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Financial Literacy - Financial tuneup
Keith Cameron Smith
The middle class settle for comfort, while millionaires focus on freedom.
Investment tuneup

Spotlight: Keith Cameron Smith

Many would ask, what's wrong with wages?

When you're working for wages, your income can only go up a little bit over a long period of time. But if you work for profits, your income can go up dramatically in a much shorter amount of time. I really think people can become financially free in the next four to six years if they learn to earn profits. But if they're working for wages their whole life, chances are they're never going to become financially free. It is possible, but it takes 30 to 40 years. There's nothing wrong with working for a paycheck, working for wages, but just make sure some of your mental energy is going toward learning how to earn profits and the day will come when you will become financially free.

You make a case that playing it too safe keeps most people from financial freedom. How do you overcome the fear of risk?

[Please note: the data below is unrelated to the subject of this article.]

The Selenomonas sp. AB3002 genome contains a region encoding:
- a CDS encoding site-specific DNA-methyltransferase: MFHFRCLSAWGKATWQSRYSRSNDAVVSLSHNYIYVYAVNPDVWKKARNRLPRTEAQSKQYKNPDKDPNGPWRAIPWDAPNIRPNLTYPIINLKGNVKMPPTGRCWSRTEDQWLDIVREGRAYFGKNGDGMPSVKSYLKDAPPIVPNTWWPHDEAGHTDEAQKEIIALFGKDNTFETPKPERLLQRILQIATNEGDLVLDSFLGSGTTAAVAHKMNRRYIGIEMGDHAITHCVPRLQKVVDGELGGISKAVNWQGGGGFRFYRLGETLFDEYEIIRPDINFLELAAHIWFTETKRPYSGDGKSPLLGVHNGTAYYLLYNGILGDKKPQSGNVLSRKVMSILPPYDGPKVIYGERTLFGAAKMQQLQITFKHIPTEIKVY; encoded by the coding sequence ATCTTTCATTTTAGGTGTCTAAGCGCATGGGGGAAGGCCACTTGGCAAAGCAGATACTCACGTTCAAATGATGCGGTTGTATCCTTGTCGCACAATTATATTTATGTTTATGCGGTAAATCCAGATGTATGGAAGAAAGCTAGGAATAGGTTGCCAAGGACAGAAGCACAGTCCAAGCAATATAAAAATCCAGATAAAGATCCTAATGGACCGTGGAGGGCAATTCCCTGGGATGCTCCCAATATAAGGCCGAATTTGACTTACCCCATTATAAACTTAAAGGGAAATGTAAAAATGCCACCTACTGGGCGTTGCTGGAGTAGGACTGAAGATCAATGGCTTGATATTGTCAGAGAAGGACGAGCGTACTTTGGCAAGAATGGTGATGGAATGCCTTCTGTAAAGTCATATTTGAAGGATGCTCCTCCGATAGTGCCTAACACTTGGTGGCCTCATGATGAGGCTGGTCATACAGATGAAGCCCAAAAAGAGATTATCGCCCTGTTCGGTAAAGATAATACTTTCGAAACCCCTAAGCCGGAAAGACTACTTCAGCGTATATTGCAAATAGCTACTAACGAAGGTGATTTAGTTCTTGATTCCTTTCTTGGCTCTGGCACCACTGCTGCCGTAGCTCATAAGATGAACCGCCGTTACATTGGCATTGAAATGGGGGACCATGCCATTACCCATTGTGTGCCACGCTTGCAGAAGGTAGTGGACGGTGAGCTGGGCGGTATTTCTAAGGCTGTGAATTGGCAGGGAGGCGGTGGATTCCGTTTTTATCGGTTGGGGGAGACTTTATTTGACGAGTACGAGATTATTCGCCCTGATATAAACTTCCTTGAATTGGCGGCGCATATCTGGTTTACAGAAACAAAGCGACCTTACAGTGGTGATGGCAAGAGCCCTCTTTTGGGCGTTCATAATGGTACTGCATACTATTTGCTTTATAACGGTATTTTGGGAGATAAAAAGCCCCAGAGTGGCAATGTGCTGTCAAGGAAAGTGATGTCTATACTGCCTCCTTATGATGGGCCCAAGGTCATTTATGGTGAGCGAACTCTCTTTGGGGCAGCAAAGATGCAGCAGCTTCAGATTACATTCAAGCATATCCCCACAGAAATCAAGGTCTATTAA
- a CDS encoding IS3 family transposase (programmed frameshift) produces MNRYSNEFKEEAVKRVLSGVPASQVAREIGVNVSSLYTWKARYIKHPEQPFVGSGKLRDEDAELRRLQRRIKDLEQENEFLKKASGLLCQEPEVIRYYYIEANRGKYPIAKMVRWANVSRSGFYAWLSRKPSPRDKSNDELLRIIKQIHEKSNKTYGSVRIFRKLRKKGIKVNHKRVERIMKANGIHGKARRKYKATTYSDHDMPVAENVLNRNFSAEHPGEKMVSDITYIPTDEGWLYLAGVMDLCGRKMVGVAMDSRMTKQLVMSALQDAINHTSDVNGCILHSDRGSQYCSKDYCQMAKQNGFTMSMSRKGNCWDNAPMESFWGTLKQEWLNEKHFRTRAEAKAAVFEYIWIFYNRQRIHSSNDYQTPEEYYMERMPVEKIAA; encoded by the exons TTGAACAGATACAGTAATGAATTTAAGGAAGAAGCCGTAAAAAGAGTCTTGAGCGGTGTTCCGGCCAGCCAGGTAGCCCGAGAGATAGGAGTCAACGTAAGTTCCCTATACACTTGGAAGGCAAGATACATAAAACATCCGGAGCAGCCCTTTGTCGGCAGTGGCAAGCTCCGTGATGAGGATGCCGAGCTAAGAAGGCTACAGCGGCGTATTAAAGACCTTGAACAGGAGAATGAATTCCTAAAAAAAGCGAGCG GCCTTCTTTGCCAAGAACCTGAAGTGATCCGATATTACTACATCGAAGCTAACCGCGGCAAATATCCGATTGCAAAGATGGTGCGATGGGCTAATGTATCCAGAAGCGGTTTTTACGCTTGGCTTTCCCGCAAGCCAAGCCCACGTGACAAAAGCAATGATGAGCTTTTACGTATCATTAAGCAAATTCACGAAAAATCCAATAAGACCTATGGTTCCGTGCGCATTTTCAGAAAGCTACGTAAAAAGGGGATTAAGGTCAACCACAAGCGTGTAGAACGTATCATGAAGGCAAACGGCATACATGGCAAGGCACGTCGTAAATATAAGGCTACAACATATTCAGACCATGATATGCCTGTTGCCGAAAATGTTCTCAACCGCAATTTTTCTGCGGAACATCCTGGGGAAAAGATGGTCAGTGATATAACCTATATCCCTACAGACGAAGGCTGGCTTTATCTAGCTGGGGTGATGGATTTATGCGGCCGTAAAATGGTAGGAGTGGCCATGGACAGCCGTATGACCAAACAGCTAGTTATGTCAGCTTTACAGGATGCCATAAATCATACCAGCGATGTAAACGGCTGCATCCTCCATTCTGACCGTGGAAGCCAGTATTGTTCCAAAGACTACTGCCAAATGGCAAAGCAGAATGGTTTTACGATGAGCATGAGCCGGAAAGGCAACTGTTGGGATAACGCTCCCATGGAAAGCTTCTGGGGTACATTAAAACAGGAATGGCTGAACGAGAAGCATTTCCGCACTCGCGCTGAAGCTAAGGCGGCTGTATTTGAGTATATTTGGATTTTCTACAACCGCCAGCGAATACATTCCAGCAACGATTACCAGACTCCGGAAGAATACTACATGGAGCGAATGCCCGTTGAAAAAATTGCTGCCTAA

As one of the mentors I spoke with, Nido Qubein, told me, "Keith, if you take risk out of life, you take opportunity out of life." A lot of people don't understand that risk is opportunity. You overcome the fear of risk with three questions: What's the best that could happen? What's the worst that could happen? And what's most likely to happen? If you ask those questions when an opportunity arises, the answers can give you some insight. If the most likely thing to happen will get you closer to your goals and if the worst thing that could happen does happen and you're OK with that, you're willing to live with it or go through it, then you go for it and you take action. But if the most likely thing to happen is not going to get you any closer to your goals, and if the worst thing that could happen does happen and you're not willing to go through it, you simply don't do it.

Most millionaires have made mistakes and learned from them. What's your worst mistake?

A Barney's Coffee franchise. I started one and lost about $300,000 in it about two years ago. I found a double drive-through location and I thought it just could not fail. A lot of people think franchises are sure things, but they absolutely are not. I put about $250,000 to keep this thing up and running, and after about 18 months, I finally pulled the plug. There comes a time when you have to pull the plug, cut your losses and go on to the next thing. I had to pay another $50,000 to pay off some equipment leases just to get out of the business.

-- Posted: Oct. 22, 2007
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